AI Regulations Proposed By OpenAI Leaders | Inquirer Technology

AI Regulations Proposed By OpenAI Leaders

08:08 AM May 23, 2023

Artificial intelligence rapidly changes our daily lives, and AI firms know it. That is why ChatGPT creator OpenAI published a blog proposing international AI regulations, collaborating with countries to form an AI regulatory board. More importantly, they assume AI will become a “superintelligence,” and we must ensure it is safe.

The proposal is interesting because OpenAI announced them a few days after CEO Sam Altman attended an AI Senate hearing. He reiterated his company’s commitment to ensuring “guardrails” for artificial intelligence development. These recommendations are proof that AI will drastically change the world.


This article will discuss what the OpenAI leaders proposed for AI regulations. I will cover the possible ways the world could rein in this technology. Moreover, I will explain the challenges of implementing them in real life. Soon, your country will have similar laws, so this discussion can help you prepare.

What were the suggested AI regulations?

Close-up of a document with suggested AI regulations.

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OpenAI posted a blog yesterday titled “Governance of superintelligence,” written by CEO Sam Altman, co-founder Ilya Sutskever, and president Greg Brockman. They acknowledged the rapid advancement of AI systems.

They believed it could become more productive than the world’s largest corporations. Soon, it could become a “superintelligence” more powerful than other innovations humanity ever encountered.

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This technology could lead us to a more prosperous future, but we must manage its risks to achieve it. Consequently, the OpenAI leaders suggested the following for AI regulations:

1. AI companies and governments must work together.

The leading AI companies must collaborate with major governments to ensure that super AI becomes safe for humans. Together, they could prevent AI development from becoming dangerous in two ways.

First, governments could launch projects involving multiple AI firms. Both parties agree on rules they will follow to produce new artificial intelligence systems.

Second, the world could agree on an annual limit for AI development. For example, countries could require tech firms to focus only on specific features in a year.

2. The world needs an AI regulatory board.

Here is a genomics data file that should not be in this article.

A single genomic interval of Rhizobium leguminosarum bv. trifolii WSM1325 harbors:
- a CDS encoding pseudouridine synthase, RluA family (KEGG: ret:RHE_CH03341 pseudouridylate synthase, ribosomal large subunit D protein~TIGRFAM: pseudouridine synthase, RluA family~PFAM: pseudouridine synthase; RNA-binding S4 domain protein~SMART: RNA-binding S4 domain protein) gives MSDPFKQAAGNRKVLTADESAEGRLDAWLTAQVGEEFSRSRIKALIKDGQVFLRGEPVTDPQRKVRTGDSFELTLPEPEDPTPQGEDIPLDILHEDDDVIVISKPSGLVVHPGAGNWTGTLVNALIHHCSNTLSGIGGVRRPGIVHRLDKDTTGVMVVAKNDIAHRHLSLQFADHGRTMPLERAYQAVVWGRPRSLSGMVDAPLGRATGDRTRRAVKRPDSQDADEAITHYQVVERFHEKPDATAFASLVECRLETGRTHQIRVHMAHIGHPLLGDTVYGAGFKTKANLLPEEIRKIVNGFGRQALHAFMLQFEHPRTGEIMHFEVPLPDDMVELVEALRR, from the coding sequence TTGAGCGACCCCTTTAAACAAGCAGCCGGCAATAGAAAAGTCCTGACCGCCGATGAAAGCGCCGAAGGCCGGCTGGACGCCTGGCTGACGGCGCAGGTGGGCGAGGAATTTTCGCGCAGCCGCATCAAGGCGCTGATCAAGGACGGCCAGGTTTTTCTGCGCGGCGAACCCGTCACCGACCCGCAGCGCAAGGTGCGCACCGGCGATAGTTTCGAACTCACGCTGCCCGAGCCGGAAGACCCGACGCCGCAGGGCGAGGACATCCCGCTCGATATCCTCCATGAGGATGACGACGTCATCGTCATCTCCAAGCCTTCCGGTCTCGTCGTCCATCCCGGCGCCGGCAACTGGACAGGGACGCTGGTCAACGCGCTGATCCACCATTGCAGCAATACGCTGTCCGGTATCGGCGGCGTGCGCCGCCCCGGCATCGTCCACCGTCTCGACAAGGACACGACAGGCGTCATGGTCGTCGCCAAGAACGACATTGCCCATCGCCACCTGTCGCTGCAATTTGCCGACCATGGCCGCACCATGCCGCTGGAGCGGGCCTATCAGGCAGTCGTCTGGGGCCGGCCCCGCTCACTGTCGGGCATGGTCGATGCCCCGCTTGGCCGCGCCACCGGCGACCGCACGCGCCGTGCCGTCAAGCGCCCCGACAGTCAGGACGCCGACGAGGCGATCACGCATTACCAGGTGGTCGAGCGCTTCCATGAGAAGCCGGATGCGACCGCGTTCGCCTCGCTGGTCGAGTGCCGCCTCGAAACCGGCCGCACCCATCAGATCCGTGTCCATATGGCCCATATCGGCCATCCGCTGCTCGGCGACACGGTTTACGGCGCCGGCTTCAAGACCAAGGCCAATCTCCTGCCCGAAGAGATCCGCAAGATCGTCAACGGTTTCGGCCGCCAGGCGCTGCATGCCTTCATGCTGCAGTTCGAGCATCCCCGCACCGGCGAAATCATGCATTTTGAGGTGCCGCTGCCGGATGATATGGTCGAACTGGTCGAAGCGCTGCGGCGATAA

A globe with a magnifying glass highlighting the need for an AI regulatory board.

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Countries must have an AI regulatory body subject to an international authority akin to the International Atomic Energy Agency. The IAEA monitors nuclear energy development worldwide. Similarly, the AI regulation group must perform these functions:


  1. Inspect AI systems
  2. Require audits
  3. Verify compliance with safety standards
  4. Limit AI deployment
  5. Enforce security levels

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The OpenAI proposal also recommended ways to start the regulatory program. First, companies could voluntarily implement elements it may require. Second, individual nations could implement them.

The global organization must focus on reducing worldwide existential risks. Also, it must leave other issues to individual countries, such as defining what AI may say.

3. AI must be safe for humanity.

We must develop a way to make superintelligence safe. Nowadays, numerous companies have been focusing their efforts on building such safeguards.

For example, OpenAI released a blog detailing how to limit artificial general intelligence on August 24, 2022. An AGI is an advanced artificial intelligence that can learn and think like humans.

Another AI company named Anthropic has been developing a more ethical alternative to ChatGPT called Claude. It follows an AI constitution with three principles: beneficence, nonmaleficence, and autonomy.

What is the biggest challenge for AI regulations?

A maze representing the biggest challenge for AI regulations.

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The biggest problem with regulating artificial intelligence is that we cannot predict its development. Many believe limiting AI is as simple as targeting a specific company like OpenAI.

However, ChatGPT is not the only AI chatbot nowadays. It sparked the new tech revolution, but more companies are developing this technology across numerous countries.

We cannot confirm how these entities will create AI systems. For example, people focused on text generation due to ChatGPT. Later, everyone felt amazed when AI systems started making videos, photos, and other media.

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Large corporations are not the only ones who can create AI programs. Experts can collaborate to create them, such as what happened with Anthropic.

We also have never dealt with something like AI. You may have seen people dealing with this technology in science fiction, but handling them in real life is more complicated.

More importantly, the changes are too fast to regulate for most governments. These entities usually wait for trends before making laws. However, several new developments may occur as they are writing regulations.


OpenAI leaders proposed ways the world could mitigate the risks of artificial intelligence as it improves. Regulations will ensure humanity fully benefit from this technology.

Implementing these changes will be difficult but necessary. Artificial intelligence will continue to change our lives, and we must adapt accordingly.

You can start by learning more about these technologies. Fortunately, inquirer Tech helps by providing the latest trends in AI, gadgets, apps, and more.

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TOPICS: AI, interesting topics, Trending
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